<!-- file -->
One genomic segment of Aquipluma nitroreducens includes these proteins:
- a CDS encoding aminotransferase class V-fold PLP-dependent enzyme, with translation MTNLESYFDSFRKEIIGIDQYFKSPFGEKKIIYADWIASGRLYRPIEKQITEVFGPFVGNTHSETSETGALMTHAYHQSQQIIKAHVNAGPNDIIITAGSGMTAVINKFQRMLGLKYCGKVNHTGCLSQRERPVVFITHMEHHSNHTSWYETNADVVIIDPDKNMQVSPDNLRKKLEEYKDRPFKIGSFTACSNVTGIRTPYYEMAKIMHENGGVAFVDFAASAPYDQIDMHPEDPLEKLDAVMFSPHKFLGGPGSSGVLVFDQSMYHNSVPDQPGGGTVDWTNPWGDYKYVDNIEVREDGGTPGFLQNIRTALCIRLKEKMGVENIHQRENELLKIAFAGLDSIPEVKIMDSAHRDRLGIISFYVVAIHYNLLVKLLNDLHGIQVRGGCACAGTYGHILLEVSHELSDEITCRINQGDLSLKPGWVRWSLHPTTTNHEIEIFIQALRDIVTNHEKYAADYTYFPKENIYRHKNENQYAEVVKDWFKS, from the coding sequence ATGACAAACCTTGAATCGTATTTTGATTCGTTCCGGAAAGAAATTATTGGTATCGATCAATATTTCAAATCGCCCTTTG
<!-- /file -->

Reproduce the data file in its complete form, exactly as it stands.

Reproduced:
One genomic segment of Aquipluma nitroreducens includes these proteins:
- a CDS encoding aminotransferase class V-fold PLP-dependent enzyme, with translation MTNLESYFDSFRKEIIGIDQYFKSPFGEKKIIYADWIASGRLYRPIEKQITEVFGPFVGNTHSETSETGALMTHAYHQSQQIIKAHVNAGPNDIIITAGSGMTAVINKFQRMLGLKYCGKVNHTGCLSQRERPVVFITHMEHHSNHTSWYETNADVVIIDPDKNMQVSPDNLRKKLEEYKDRPFKIGSFTACSNVTGIRTPYYEMAKIMHENGGVAFVDFAASAPYDQIDMHPEDPLEKLDAVMFSPHKFLGGPGSSGVLVFDQSMYHNSVPDQPGGGTVDWTNPWGDYKYVDNIEVREDGGTPGFLQNIRTALCIRLKEKMGVENIHQRENELLKIAFAGLDSIPEVKIMDSAHRDRLGIISFYVVAIHYNLLVKLLNDLHGIQVRGGCACAGTYGHILLEVSHELSDEITCRINQGDLSLKPGWVRWSLHPTTTNHEIEIFIQALRDIVTNHEKYAADYTYFPKENIYRHKNENQYAEVVKDWFKS, from the coding sequence ATGACAAACCTTGAATCGTATTTTGATTCGTTCCGGAAAGAAATTATTGGTATCGATCAATATTTCAAATCGCCCTTTG